A. Sutherland - AncientPages.com - About 2,500 years ago, a very unique culture of Fremont Indians began to develop in Utah and parts of Nevada, Idaho, and Colorado.
The culture received its name from the Fremont River Valley, Utah, where these people lived and even reached as far as Cedar City. Their culture was first defined in 1931 by a young Harvard anthropology student, Noel Morss, who worked along the Fremont River in south-central Utah.
Social structure, diet, and tough life
The people called Fremont Indians lived often in rugged places but they knew how to adapt to the environment. They were closely tied to nature and its changes, which means, had to be very flexible and adaptive to quickly modify their way of life.
Their social structure was probably composed of small, loosely organized bands or larger villages consisting of several families, living in natural rock shelters and pit houses dug into the ground and covered with a brush roof.
They hunted with a bow and arrow, gathered and grew corn and beans. They also ate native plants such as pinyon nuts, rice grass and a variety of nuts, berries, bulbs, and tubers.
Artifacts distinctive to the Fremont Indians
Unlike the fiber sandals used by the Anasazi, the Fremont made moccasins from the lower-leg hide of large animals, such as deer, bighorn sheep, or bison. Also their basketry the so-called “one-rod-and-bundle” was unique because to make baskets the Fremont people used milkweed, willow, yucca, and other native fibers.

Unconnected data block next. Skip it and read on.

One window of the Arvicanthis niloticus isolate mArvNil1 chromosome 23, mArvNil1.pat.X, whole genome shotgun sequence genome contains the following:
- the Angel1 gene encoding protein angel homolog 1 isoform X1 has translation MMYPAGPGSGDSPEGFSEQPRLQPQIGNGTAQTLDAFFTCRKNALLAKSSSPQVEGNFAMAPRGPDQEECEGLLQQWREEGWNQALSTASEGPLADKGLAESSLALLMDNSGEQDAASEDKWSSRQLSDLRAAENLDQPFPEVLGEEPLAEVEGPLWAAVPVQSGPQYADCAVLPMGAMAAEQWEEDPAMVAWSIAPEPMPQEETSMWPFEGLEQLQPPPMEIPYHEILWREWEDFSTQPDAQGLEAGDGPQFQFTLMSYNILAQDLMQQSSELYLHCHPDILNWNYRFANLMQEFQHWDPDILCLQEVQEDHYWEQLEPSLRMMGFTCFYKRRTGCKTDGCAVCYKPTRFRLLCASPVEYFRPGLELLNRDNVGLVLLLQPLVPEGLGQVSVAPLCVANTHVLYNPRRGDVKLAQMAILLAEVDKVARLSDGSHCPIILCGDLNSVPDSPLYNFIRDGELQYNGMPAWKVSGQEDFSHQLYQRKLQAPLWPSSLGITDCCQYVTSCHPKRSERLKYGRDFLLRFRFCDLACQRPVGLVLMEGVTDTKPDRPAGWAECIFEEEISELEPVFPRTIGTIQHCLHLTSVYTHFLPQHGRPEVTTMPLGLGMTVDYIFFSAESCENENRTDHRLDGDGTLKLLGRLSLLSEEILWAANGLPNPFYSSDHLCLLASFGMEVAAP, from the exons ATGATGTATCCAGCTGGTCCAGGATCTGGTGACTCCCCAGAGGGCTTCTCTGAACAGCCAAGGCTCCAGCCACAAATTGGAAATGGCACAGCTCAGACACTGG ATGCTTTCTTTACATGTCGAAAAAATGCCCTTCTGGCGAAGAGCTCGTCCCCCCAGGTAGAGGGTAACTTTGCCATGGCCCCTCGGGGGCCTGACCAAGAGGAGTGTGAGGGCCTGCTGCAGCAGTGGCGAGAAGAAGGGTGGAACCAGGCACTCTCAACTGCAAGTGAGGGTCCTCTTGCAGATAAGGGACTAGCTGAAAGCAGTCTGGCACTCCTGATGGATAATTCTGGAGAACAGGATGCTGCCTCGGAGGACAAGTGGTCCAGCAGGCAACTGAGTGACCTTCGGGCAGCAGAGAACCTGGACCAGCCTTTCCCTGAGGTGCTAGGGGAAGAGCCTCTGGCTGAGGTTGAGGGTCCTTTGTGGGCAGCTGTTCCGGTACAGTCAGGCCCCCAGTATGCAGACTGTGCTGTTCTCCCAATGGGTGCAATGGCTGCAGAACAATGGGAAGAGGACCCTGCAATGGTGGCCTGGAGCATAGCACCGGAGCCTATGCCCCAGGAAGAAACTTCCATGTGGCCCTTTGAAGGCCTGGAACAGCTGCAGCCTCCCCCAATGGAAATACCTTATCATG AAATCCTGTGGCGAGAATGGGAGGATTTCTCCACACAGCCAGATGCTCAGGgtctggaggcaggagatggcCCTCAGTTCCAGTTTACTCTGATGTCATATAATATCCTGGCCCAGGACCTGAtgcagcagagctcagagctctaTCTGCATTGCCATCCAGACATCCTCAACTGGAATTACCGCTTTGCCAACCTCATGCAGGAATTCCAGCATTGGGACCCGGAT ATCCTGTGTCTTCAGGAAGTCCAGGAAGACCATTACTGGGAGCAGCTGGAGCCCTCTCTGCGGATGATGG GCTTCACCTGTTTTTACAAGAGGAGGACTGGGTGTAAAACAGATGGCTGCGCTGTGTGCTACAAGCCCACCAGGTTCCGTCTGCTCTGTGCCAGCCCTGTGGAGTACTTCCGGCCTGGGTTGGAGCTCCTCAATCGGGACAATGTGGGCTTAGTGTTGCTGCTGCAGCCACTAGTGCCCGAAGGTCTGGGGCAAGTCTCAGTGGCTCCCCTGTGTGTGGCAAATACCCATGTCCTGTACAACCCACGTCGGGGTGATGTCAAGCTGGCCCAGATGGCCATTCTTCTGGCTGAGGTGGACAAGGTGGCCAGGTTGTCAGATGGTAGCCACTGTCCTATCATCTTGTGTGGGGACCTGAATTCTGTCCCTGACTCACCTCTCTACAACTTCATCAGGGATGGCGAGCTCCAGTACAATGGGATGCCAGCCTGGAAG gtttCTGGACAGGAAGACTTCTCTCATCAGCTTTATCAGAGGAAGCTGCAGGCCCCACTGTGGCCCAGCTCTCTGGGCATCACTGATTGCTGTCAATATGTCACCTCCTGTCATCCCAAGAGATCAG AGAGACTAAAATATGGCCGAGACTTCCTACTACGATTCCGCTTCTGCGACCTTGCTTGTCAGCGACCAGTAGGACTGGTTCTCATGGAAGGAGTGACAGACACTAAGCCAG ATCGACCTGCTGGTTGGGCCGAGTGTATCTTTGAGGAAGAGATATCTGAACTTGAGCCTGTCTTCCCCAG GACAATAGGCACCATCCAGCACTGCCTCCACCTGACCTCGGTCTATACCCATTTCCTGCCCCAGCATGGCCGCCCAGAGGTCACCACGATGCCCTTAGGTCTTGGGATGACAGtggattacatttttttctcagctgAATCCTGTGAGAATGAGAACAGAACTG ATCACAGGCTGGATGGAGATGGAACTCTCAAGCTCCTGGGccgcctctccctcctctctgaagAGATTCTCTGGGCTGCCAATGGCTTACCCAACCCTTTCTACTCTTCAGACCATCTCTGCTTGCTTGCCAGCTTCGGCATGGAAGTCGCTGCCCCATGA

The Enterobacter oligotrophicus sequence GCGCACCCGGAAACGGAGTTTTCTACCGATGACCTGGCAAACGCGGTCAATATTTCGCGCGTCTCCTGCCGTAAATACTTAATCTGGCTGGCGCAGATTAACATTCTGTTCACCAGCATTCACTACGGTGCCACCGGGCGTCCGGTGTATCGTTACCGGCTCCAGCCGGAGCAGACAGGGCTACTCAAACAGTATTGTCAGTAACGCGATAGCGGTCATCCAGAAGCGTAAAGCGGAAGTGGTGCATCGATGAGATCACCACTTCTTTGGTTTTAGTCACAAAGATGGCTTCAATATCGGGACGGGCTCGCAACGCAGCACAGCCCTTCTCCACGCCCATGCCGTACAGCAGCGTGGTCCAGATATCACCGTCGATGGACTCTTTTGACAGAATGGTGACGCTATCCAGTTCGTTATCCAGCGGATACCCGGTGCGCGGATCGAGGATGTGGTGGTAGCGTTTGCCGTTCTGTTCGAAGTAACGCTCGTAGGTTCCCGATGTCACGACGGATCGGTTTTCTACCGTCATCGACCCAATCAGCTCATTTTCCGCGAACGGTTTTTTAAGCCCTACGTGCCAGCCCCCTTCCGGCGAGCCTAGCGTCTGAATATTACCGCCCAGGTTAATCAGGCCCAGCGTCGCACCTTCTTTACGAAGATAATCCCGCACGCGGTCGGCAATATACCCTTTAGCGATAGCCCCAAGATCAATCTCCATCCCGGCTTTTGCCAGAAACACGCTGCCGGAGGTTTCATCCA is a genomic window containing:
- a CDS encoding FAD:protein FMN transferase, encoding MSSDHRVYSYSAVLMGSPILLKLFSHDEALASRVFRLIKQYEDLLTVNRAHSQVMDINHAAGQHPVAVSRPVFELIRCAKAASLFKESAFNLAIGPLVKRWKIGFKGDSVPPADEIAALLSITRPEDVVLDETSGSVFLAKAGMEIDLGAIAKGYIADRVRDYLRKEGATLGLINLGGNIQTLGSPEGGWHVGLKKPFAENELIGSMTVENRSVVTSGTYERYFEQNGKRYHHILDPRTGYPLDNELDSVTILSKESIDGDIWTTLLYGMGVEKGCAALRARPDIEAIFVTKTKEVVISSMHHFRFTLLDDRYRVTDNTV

Their tools such as grinding stones, arrow points, and other of this kind were similar to those used by others, but their pottery was mostly gray wares with polished and very smooth surfaces or designs pinched into the clay.
Fremont pictographs and petroglyph are famous. They depict trapezoidal figures with arms, legs, and fingers, and are decorated with headdresses and necklaces; there are also animal-like figures such as deer, dogs, bighorn sheep, birds, snakes, and lizards.
Fremont Indian's pottery State Park and Museum, Utah
About 1250 AD, artifacts of this rather unique culture began to disappear from the region. Among them are “one-rod-and-bundle basketry”, thin-walled gray pottery, and curious small clay people figurines, decorating with necklaces, ear bobs, necklaces, clothing, hair, and facial decorations and anatomical characteristics.
The purpose of these figurines is still unknown, but it has been suggested the artifacts may have been associated with fertility or religious rituals of the Fremont people.
Not only artifacts began to disappear; also the Fremont Culture began to decline about 1150 AD and ceased to exist by AD 1300.
New people moved into Fremont territory but what happened to the Fremont Indians is not entirely explained.
Was climate change responsible? Or were they killed or forced to leave their homes and find another place to live?
Written by – A. Sutherland AncientPages.com Staff Writer
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Expand for references
Simms S. R. Traces of Fremont
Utah History To Go
National Park Service